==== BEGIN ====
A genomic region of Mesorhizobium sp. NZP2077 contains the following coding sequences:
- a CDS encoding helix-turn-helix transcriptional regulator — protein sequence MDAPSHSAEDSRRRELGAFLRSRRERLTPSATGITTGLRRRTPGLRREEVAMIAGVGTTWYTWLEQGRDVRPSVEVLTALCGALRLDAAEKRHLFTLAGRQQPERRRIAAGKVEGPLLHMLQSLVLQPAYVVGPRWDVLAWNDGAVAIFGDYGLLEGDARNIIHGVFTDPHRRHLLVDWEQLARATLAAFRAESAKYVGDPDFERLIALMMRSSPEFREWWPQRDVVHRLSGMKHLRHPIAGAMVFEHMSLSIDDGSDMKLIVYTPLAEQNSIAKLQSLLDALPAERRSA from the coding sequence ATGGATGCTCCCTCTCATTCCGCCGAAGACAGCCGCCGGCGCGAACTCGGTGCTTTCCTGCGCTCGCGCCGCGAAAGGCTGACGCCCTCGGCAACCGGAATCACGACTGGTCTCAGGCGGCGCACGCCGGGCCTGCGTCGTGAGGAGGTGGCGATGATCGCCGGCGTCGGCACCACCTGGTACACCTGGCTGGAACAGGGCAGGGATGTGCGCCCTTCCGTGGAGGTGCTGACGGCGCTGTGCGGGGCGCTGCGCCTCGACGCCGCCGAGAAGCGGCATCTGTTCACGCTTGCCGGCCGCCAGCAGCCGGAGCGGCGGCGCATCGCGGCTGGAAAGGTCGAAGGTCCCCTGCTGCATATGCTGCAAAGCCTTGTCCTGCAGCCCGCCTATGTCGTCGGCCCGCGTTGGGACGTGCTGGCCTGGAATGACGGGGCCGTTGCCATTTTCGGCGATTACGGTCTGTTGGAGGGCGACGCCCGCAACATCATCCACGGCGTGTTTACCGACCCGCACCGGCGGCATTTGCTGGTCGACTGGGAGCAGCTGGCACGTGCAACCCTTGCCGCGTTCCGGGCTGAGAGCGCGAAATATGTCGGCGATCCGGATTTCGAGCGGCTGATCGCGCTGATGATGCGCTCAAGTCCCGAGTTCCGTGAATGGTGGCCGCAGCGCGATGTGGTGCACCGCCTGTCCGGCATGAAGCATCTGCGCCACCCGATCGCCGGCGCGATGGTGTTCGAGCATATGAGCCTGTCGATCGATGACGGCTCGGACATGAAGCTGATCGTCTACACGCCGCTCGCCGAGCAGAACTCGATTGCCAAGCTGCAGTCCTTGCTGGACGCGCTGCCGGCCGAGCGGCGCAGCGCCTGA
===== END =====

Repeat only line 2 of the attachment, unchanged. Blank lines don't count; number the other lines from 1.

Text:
- a CDS encoding helix-turn-helix transcriptional regulator — protein sequence MDAPSHSAEDSRRRELGAFLRSRRERLTPSATGITTGLRRRTPGLRREEVAMIAGVGTTWYTWLEQGRDVRPSVEVLTALCGALRLDAAEKRHLFTLAGRQQPERRRIAAGKVEGPLLHMLQSLVLQPAYVVGPRWDVLAWNDGAVAIFGDYGLLEGDARNIIHGVFTDPHRRHLLVDWEQLARATLAAFRAESAKYVGDPDFERLIALMMRSSPEFREWWPQRDVVHRLSGMKHLRHPIAGAMVFEHMSLSIDDGSDMKLIVYTPLAEQNSIAKLQSLLDALPAERRSA from the coding sequence ATGGATGCTCCCTCTCATTCCGCCGAAGACAGCCGCCGGCGCGAACTCGGTGCTTTCCTGCGCTCGCGCCGCGAAAGGCTGACGCCCTCGGCAACCGGAATCACGACTGGTCTCAGGCGGCGCACGCCGGGCCTGCGTCGTGAGGAGGTGGCGATGATCGCCGGCGTCGGCACCACCTGGTACACCTGGCTGGAACAGGGCAGGGATGTGCGCCCTTCCGTGGAGGTGCTGACGGCGCTGTGCGGGGCGCTGCGCCTCGACGCCGCCGAGAAGCGGCATCTGTTCACGCTTGCCGGCCGCCAGCAGCCGGAGCGGCGGCGCATCGCGGCTGGAAAGGTCGAAGGTCCCCTGCTGCATATGCTGCAAAGCCTTGTCCTGCAGCCCGCCTATGTCGTCGGCCCGCGTTGGGACGTGCTGGCCTGGAATGACGGGGCCGTTGCCATTTTCGGCGATTACGGTCTGTTGGAGGGCGACGCCCGCAACATCATCCACGGCGTGTTTACCGACCCGCACCGGCGGCATTTGCTGGTCGACTGGGAGCAGCTGGCACGTGCAACCCTTGCCGCGTTCCGGGCTGAGAGCGCGAAATATGTCGGCGATCCGGATTTCGAGCGGCTGATCGCGCTGATGATGCGCTCAAGTCCCGAGTTCCGTGAATGGTGGCCGCAGCGCGATGTGGTGCACCGCCTGTCCGGCATGAAGCATCTGCGCCACCCGATCGCCGGCGCGATGGTGTTCGAGCATATGAGCCTGTCGATCGATGACGGCTCGGACATGAAGCTGATCGTCTACACGCCGCTCGCCGAGCAGAACTCGATTGCCAAGCTGCAGTCCTTGCTGGACGCGCTGCCGGCCGAGCGGCGCAGCGCCTGA